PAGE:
An SNP MEP today asked the European Parliament to “leave the light on” for Scotland in what could be his last speech in the chamber before Brexit.
Alyn Smith told his fellow parliamentarians in Strasbourg that the UK’s expected departure from the European Union was a “self-inflicted disaster”.
He continued: “If Scotland is removed from our family of nations against our will, against our clearly democratically-expressed view, if we are removed against our will, independence will be our only route back.
“Cher colleagues, I’m not asking you to solve our domestic discussions. I am asking you to leave a light on so we can find our way home.”
The speech received warm applause from the room, including from Donald Tusk, the president of the European Council.
But it was greeted with mockery by at least one former UKIP MEP.
Almost two thirds of Scots voted to remain in the European Union in the 2016 referendum, with Nicola Sturgeon and others complaining that the Brexit vote means the country now faces having to leave the trading bloc against the wishes of its people.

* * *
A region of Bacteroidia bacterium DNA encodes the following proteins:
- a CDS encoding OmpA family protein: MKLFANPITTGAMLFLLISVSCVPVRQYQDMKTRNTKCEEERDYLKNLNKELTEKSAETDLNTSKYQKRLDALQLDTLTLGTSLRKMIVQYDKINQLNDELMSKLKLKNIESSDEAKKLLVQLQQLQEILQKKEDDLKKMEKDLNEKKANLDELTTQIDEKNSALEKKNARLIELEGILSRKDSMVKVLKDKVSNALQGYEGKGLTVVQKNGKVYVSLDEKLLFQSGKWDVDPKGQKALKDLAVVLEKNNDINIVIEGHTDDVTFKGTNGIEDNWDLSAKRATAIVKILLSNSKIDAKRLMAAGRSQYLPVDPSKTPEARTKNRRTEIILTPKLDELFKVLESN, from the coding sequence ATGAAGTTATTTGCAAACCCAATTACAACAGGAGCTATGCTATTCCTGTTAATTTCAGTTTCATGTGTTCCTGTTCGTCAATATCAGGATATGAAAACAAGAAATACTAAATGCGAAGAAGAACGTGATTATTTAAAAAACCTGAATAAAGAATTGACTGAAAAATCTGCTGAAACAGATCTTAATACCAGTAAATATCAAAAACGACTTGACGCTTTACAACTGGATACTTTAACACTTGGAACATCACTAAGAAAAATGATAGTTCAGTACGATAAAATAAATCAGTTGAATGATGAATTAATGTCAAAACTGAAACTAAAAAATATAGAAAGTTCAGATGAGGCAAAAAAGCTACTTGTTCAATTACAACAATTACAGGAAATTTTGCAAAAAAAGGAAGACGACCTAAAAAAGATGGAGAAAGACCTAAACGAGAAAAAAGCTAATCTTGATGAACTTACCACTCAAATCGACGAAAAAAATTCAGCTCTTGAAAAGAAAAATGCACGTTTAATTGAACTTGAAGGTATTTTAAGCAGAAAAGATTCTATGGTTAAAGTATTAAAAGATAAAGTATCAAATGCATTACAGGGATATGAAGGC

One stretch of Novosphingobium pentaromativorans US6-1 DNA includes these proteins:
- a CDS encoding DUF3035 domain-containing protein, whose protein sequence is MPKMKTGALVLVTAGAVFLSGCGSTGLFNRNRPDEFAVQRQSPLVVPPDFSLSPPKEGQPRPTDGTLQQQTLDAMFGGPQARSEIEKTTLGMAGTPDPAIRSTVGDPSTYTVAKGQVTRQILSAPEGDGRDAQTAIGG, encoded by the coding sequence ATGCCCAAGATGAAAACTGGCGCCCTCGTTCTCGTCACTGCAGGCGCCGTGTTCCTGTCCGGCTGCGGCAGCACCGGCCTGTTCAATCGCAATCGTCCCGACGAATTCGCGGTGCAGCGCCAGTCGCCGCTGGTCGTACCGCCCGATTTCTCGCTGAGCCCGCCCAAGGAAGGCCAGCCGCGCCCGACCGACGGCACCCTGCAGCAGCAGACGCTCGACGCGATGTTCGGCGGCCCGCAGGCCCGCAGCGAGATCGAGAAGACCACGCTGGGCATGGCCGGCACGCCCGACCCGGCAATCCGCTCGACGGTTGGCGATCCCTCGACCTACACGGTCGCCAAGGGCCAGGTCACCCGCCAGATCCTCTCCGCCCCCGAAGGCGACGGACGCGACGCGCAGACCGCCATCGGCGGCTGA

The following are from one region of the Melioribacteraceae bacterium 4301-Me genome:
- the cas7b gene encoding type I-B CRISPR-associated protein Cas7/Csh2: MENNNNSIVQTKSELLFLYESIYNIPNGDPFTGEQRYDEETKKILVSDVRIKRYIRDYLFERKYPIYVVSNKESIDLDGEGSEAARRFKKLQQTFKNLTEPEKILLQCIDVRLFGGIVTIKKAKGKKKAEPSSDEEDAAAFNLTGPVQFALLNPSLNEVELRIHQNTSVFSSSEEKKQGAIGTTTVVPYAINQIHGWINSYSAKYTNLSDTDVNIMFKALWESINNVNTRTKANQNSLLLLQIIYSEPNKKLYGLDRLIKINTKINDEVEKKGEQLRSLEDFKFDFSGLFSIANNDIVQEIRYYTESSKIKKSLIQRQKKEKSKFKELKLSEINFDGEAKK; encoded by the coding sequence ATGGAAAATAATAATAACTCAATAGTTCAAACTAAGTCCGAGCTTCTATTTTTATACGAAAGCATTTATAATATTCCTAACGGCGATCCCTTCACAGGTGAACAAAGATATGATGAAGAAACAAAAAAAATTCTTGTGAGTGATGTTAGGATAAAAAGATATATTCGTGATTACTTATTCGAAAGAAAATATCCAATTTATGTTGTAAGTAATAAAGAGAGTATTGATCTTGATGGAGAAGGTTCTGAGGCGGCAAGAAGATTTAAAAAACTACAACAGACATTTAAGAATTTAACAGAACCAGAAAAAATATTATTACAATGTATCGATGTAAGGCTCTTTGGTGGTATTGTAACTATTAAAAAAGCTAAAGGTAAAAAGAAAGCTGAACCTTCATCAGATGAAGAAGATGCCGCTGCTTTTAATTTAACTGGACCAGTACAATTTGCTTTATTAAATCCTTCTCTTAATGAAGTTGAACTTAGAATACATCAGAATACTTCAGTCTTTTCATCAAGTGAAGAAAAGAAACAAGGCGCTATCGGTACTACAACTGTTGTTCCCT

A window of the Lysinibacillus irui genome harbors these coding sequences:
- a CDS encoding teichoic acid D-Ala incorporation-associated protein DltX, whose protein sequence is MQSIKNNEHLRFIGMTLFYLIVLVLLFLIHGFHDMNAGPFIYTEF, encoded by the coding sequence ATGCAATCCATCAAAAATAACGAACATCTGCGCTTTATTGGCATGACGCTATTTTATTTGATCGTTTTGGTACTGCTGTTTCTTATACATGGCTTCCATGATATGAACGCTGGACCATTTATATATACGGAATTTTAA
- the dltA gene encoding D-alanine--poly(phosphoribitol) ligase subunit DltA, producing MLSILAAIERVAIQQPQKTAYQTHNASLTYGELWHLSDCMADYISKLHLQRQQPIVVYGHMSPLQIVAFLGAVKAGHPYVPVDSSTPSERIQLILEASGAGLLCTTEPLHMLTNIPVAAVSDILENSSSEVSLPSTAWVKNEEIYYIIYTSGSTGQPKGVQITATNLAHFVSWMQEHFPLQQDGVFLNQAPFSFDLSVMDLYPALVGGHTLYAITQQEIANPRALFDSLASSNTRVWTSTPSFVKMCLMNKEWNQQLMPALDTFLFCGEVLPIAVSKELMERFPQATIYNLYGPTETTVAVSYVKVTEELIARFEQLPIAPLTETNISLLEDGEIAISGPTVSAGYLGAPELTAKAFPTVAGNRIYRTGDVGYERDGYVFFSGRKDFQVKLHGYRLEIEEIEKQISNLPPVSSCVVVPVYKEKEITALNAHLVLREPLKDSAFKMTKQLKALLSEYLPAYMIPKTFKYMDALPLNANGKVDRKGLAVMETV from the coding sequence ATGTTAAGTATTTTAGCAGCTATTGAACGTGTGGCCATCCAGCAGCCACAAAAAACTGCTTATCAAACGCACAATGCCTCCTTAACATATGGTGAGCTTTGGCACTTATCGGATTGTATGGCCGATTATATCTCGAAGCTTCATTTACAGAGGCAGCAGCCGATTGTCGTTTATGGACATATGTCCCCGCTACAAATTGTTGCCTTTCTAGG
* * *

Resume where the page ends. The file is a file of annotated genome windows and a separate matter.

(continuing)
The First Minister is due to set out her thinking on a second Scottish independence referendum in the near future, but said recently that another vote on the issue was “as inevitable as it’s possible to be”.
Mr Smith added: “Every single party in Scotland except the Conservatives are united around the view that the best Brexit is no Brexit.
“So colleagues, please, don’t close the door on us now. There are a lot of us in Scotland and across the UK, working hard to turn this round, to serve our citizens, to remain within this family of nations.
“In what might be my last speech in this place after 15 years serving our European people, we don’t know what’s in the UK’s future. We don’t know what’s in any of our future and the forces of populism are gathering in all our nations.
“We don’t know what’s in the UK’s future but I do know Scotland is a European nation.
“We celebrate international solidarity. We celebrate freedom of movement.
“If the European Union didn’t exist, we would have to invent something like it, and Scotland would want to be part of it.”